Derek Mong "To Assemble This Poem Properly"
To Assemble This Poem Properly
begin from above. The first line wrote itself
in eraser. Your entrance refills with its cloud.
Can you feel now a dull tug on your pant leg?
You have shadows within shadows.
The poem strips them off like spare parachutes.
Watch their dark mouths briefly glisten
like guardrail reflectors. Leave silence
between them like warm loaves of bread.
Whatever small truth the poem hurtles toward
is already in your pockets. Release it here
and stop breathing. Watch it rain down
like disco ball light. If a story comes in, cold
from the margins, you alone can warm
its feet. To do so you must hold it
beneath the voice that trails you.
You offer the one it becomes on the ground.
The seamless transfer of two people
humming is one scenario in which the poem
successfully ends. In another these couplets empty
and you are a diver climbing their cool tubes
back up to the start. From there you see its finale
clearly, but do nothing to alter its course.
You'll soon crash through a tenth story window.
Do not worry. The poem's safe.
See its thousand shards glint at your feet.
On "To Assemble This Poem Properly"
Some poems are gifts; others are edicts. I knew a pilot once, a modern-day Hermes, who flew donated organs between hospitals. He was a young guy, a former student, and long after we lost touch I'd still picture him shuttling his biological cargo between the dead and the unwell. I worked his line of work into a poem ("We Live Our Lives through Other People's Bodies"); the poem's ending followed shortly thereafter—a gift. The title poem for my new book, The Identity Thief, required only modest coaxing. Its revisions were hard, but the voice was a gift.
In the poem printed above, "To Assemble This Poem Properly," another compositional logic prevailed: that of the edict. I had been trying at the time to strip my life from my poems, to prohibit the confessional, and see what shook out. If this edict fell short of T.S. Eliot's—"the progress of an artist is […] a continual extinction of personality"—it was, for me, a big deal. In my first collection, Other Romes, I gave a lot of airtime to the self. "To Assemble This Poem Properly" was among the first poems I wrote after that collection. Therefore the poem's second person, a you like police tape to keep the autobiographical at bay. Therefore the subject matter, other poems.
This too was an edict: write a poem about writing a poem; write it, but don't let it suck. Such poems usually falter on their own solipsism, self-regard, or low stakes. (Anyone who has ever workshopped knows what I mean.) If this one succeeds, it's only because I cheated my own prompt. This lyric is less about "assembling" (i.e. writing) a poem than about reading one. The "assembly" described doesn't happen on the factory floor so much as the family room couch. The poem explores the pleasure of readerly meaning-making. It reimagines the belief, made famous by Stanley Fish in "How to Recognize a Poem When You See One" (1980), that "critics do not construe a poem, they construct it." Ditto readers. Ditto the small child with her first book.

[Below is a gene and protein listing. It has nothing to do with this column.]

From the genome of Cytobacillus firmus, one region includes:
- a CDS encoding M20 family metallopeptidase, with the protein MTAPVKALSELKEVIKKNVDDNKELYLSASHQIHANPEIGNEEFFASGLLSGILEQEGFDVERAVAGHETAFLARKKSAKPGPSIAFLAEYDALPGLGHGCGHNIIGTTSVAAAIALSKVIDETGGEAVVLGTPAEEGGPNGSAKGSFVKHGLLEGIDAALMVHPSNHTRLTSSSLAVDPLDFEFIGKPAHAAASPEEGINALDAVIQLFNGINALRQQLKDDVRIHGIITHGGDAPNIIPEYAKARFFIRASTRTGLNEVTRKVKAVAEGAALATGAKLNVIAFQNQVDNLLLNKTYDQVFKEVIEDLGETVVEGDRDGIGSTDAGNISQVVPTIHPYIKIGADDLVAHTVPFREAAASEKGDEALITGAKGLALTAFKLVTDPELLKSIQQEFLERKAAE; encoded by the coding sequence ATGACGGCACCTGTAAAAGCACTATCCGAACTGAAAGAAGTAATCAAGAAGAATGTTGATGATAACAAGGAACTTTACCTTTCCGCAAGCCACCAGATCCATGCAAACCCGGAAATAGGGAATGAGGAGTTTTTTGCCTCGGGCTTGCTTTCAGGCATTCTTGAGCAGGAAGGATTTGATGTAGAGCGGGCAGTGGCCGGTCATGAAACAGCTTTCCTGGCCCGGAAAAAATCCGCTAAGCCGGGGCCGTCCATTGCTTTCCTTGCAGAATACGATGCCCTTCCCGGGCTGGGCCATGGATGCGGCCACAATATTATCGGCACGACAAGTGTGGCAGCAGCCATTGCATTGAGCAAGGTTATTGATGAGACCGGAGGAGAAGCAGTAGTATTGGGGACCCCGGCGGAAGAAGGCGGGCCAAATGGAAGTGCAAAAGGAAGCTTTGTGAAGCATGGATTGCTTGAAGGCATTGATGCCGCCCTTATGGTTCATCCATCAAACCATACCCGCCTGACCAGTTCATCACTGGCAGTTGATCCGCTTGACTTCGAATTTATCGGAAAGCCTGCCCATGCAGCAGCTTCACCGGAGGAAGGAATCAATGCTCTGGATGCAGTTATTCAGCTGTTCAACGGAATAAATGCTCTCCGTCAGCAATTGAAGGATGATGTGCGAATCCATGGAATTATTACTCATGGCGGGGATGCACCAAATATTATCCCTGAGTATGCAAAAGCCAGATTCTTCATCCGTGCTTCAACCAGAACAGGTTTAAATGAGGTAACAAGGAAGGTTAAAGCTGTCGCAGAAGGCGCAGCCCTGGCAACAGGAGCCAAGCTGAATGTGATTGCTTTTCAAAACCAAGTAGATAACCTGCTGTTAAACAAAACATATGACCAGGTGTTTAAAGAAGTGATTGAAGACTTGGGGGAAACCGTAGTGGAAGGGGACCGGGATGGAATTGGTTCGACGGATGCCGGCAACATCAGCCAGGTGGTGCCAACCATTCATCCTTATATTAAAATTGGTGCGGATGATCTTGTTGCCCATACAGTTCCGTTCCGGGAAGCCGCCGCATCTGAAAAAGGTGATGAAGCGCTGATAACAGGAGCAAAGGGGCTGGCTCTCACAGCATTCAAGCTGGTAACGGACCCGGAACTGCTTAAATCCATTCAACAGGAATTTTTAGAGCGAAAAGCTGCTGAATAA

This is all to say that "To Assemble This Poems Properly" lacks a real origin story. I don't recall where I wrote it or when, but I do remember one of its influences: Donald Justice's "Poem," from Departures (1973). (Readers of that poem will recognize its tone here.) I remember it took work to finish it and more work to publish it. I remember it getting translated into Mandarin. I remember my mental memo: don't do x; try y for a change. This has become a go-to cure for self-imitation, though, like so much in my process, it takes time. Very few of my poems burst forward like solar flares or erupt with the regularity of geysers. Most push upward and outward like volcanoes. They shift like tectonic plates. One day there's a rumble and they're done.
If this precludes all but the occasional "eureka," it does allow me to revisit old work with new eyes. My pace is glacial; finished poems seem to move long after they're done. In rereading this one, I see better its attempt—via leaping, Deep Imagist images—to see reading as a gravitational force. The first couplet comments on poetry's staticky resistance. The third line reminds us that it takes just a tug to fall in. Reading is a drop zone that mixes danger, disrobing, and delight. Thus the shadows stripped "off like spare parachutes." Thus the mouths glistening "like guardrail reflectors." It's only in the pauses—linebreaks and the white space between stanzas—that solace (or silence) can nourish "like warm loaves of bread." Falling, I've learned, is one of my favorite conceits.
In "To Assemble This Poem Properly" falling leads to a truth that is, for better or worse, "already in [my] pockets": poems embody poets; reading joins poets and readers in an erotic, bodily act. "It is you talking just as much as myself," Walt Whitman tells us in "Song of Myself," for "I act as the tongue of you." For me, this is poetry's super power: it draws unlikely individuals together across space, race, nation, and time. Direct address accelerates (and accentuates) the process; it links two pairs of lips and lungs, two tongues and throats. The "transfer of two people / humming" approximates that short-lived union. It's a humble reimagining of a "barbaric yawp."
In the end, though, these comments are self-defeating. I've already acknowledged that this poem belongs to its readers. I am reminded that, in its last lines, it invites rereading, regardless of exegesis. I hope that it invites reassemble too, however its readers see fit.